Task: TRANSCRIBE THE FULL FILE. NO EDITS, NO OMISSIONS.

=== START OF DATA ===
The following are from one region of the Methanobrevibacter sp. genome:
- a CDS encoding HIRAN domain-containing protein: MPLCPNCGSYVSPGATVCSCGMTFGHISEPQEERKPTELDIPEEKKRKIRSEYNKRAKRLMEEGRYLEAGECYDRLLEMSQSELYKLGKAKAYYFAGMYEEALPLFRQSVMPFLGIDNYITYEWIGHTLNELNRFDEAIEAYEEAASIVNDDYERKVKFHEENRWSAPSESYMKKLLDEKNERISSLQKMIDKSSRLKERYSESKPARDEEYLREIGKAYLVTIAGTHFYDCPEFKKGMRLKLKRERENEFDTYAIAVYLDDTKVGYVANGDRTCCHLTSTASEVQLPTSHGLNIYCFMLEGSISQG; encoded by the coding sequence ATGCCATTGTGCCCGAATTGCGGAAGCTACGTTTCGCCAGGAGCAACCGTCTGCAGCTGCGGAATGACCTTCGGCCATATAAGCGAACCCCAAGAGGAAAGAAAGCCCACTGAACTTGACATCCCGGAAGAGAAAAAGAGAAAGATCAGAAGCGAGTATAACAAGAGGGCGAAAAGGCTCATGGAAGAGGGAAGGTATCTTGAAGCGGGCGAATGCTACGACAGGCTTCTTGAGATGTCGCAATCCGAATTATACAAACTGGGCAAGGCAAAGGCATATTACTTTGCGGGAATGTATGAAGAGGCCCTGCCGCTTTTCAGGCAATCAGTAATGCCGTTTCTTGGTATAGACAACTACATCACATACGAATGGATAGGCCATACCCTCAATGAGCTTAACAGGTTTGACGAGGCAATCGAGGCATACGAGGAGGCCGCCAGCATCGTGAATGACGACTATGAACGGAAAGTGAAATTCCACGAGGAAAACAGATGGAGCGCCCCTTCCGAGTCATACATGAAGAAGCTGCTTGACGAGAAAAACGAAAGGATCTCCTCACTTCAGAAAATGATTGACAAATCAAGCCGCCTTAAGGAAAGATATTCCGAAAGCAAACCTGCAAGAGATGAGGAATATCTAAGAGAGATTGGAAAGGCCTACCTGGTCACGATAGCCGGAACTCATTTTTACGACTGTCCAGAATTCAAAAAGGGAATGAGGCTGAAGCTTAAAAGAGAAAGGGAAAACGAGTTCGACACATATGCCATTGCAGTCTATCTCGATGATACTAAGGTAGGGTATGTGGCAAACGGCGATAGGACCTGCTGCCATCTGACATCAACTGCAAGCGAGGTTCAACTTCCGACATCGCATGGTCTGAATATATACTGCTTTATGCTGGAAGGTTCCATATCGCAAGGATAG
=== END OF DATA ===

The following are from one region of the Methanobrevibacter sp. genome:
- a CDS encoding HIRAN domain-containing protein: MPLCPNCGSYVSPGATVCSCGMTFGHISEPQEERKPTELDIPEEKKRKIRSEYNKRAKRLMEEGRYLEAGECYDRLLEMSQSELYKLGKAKAYYFAGMYEEALPLFRQSVMPFLGIDNYITYEWIGHTLNELNRFDEAIEAYEEAASIVNDDYERKVKFHEENRWSAPSESYMKKLLDEKNERISSLQKMIDKSSRLKERYSESKPARDEEYLREIGKAYLVTIAGTHFYDCPEFKKGMRLKLKRERENEFDTYAIAVYLDDTKVGYVANGDRTCCHLTSTASEVQLPTSHGLNIYCFMLEGSISQG; encoded by the coding sequence ATGCCATTGTGCCCGAATTGCGGAAGCTACGTTTCGCCAGGAGCAACCGTCTGCAGCTGCGGAATGACCTTCGGCCATATAAGCGAACCCCAAGAGGAAAGAAAGCCCACTGAACTTGACATCCCGGAAGAGAAAAAGAGAAAGATCAGAAGCGAGTATAACAAGAGGGCGAAAAGGCTCATGGAAGAGGGAAGGTATCTTGAAGCGGGCGAATGCTACGACAGGCTTCTTGAGATGTCGCAATCCGAATTATACAAACTGGGCAAGGCAAAGGCATATTACTTTGCGGGAATGTATGAAGAGGCCCTGCCGCTTTTCAGGCAATCAGTAATGCCGTTTCTTGGTATAGACAACTACATCACATACGAATGGATAGGCCATACCCTCAATGAGCTTAACAGGTTTGACGAGGCAATCGAGGCATACGAGGAGGCCGCCAGCATCGTGAATGACGACTATGAACGGAAAGTGAAATTCCACGAGGAAAACAGATGGAGCGCCCCTTCCGAGTCATACATGAAGAAGCTGCTTGACGAGAAAAACGAAAGGATCTCCTCACTTCAGAAAATGATTGACAAATCAAGCCGCCTTAAGGAAAGATATTCCGAAAGCAAACCTGCAAGAGATGAGGAATATCTAAGAGAGATTGGAAAGGCCTACCTGGTCACGATAGCCGGAACTCATTTTTACGACTGTCCAGAATTCAAAAAGGGAATGAGGCTGAAGCTTAAAAGAGAAAGGGAAAACGAGTTCGACACATATGCCATTGCAGTCTATCTCGATGATACTAAGGTAGGGTATGTGGCAAACGGCGATAGGACCTGCTGCCATCTGACATCAACTGCAAGCGAGGTTCAACTTCCGACATCGCATGGTCTGAATATATACTGCTTTATGCTGGAAGGTTCCATATCGCAAGGATAG